TERESI: Yeah. Well, we were writing the proposal for this book around 1990, and I was reading through some of Leon Lederman's notes from his lectures, and what he talks about is this search for the ultimate elementary particle. What is the basic ingredient of the universe, the particle or particles with which we can make anything else? And then he drew a funny picture of a funny little particle. He called it the God particle as a joke because he's an atheist. I'm an atheist. Maybe there's an ultimate particle that's inside these other particles. He didn't think so, but maybe there was. And so I said, well, this is a good working title, and he said, oh, no, no, no, no, no.

(LAUGHTER)

TERESI: And I already typed it up, and I said, Leon, look, look, I have written seven books by this time, and I said in no case has an editor ever used any one of my titles, so if you don't want a title, this is the time to use it. And the rest is history. They loved the title.

BLOCK: You figured they would never accept it.

TERESI: No, no, not in a million years.

BLOCK: Silly you.

TERESI: Yeah. Of course. You know, my instincts are always wrong.

BLOCK: Well, you can imagine a publicist or a book publisher thinking, well, quarks, leptons, I don't know. "The God Particle," now, that will sell.

TERESI: Yeah. If only that were true.

BLOCK: It didn't sell.

(LAUGHTER)

TERESI: Well, it did all right.

BLOCK: Well, there is a section in the book where Leon Lederman talks about the name that he really wanted to call this particle, not the God particle, something else.

TERESI: Yeah. Well, that's a joke. He said, you know, he really originally wanted to call it the goddamn particle, and the publisher objected.

BLOCK: And why did he wanted...

TERESI: But it's not true. Leon always wanted to be a stand-up comedian...

BLOCK: Ah.

TERESI: ...and he had to settle for being a physicist...

(LAUGHTER)

TERESI: ...with a Nobel Prize. And so if you read the book, you couldn't possibly take this seriously.

BLOCK: Well, in the preface to a new edition of the book, Leon Lederman wrote the title ended up offending two groups, those who believe in God and those who do not. We were warmly received by those in the middle. Did you and he over the years hear from physicists who were really angry about this title, thought it was offensive to the science they do and all their very hard work?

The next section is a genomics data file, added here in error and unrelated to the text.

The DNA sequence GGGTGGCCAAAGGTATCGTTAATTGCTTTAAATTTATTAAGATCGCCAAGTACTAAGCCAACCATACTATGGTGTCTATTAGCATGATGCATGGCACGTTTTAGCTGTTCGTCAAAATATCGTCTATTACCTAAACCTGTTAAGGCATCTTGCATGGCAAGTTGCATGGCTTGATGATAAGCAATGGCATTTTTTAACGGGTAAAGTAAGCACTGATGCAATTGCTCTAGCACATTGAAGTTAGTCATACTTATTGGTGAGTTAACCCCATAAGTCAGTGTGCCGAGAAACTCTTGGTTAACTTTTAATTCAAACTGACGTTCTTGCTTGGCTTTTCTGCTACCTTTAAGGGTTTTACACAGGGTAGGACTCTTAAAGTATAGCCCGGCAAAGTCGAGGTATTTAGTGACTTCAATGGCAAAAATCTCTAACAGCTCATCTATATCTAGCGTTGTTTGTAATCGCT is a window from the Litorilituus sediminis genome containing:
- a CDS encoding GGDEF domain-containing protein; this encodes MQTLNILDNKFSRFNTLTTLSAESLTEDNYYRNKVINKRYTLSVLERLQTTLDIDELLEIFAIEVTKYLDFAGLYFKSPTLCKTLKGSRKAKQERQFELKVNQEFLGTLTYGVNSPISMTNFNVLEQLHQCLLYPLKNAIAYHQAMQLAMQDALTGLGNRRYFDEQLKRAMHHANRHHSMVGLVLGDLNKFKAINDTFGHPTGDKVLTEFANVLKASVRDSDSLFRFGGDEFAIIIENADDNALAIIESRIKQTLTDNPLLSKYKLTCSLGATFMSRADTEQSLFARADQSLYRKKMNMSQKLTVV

TERESI: Here's the funny thing. We did not.

BLOCK: Really?

TERESI: Yeah. It was all in the press. And on the day that the Higgs boson was originally discovered, there were 281 million entries on Google for God particle and, you know, I didn't read them all.

(LAUGHTER)

BLOCK: But you looked.

TERESI: But everything I read had just repeated the rumors and misconstrued or took it out of context, and nobody did any original research.

BLOCK: You know, from the perspective of a physicist who were studying really elemental forces in the universe and then are always asked if their work is proof of a God or evidence that there is no God, can you understand the frustration behind that?

TERESI: Well, it's not an unreasonable question, is it? I don't see it. But if people want to see this as a key to something else, I think that's fine. Or when Schrodinger, Nobel Prize winner, he was very religious. He was into Eastern religion. And he saw no connection. He thought that religion was far more important than physics even though he had a Nobel Prize. And so he never mixed the two.

BLOCK: Well, Dick Teresi, thanks for talking to us about the God particle.

TERESI: You mean the Higgs boson?

BLOCK: The Higgs boson.

TERESI: Thank you.

BLOCK: Dick Teresi co-authored the book "The God Particle" with physicist Leon Lederman. Transcript provided by NPR, Copyright NPR.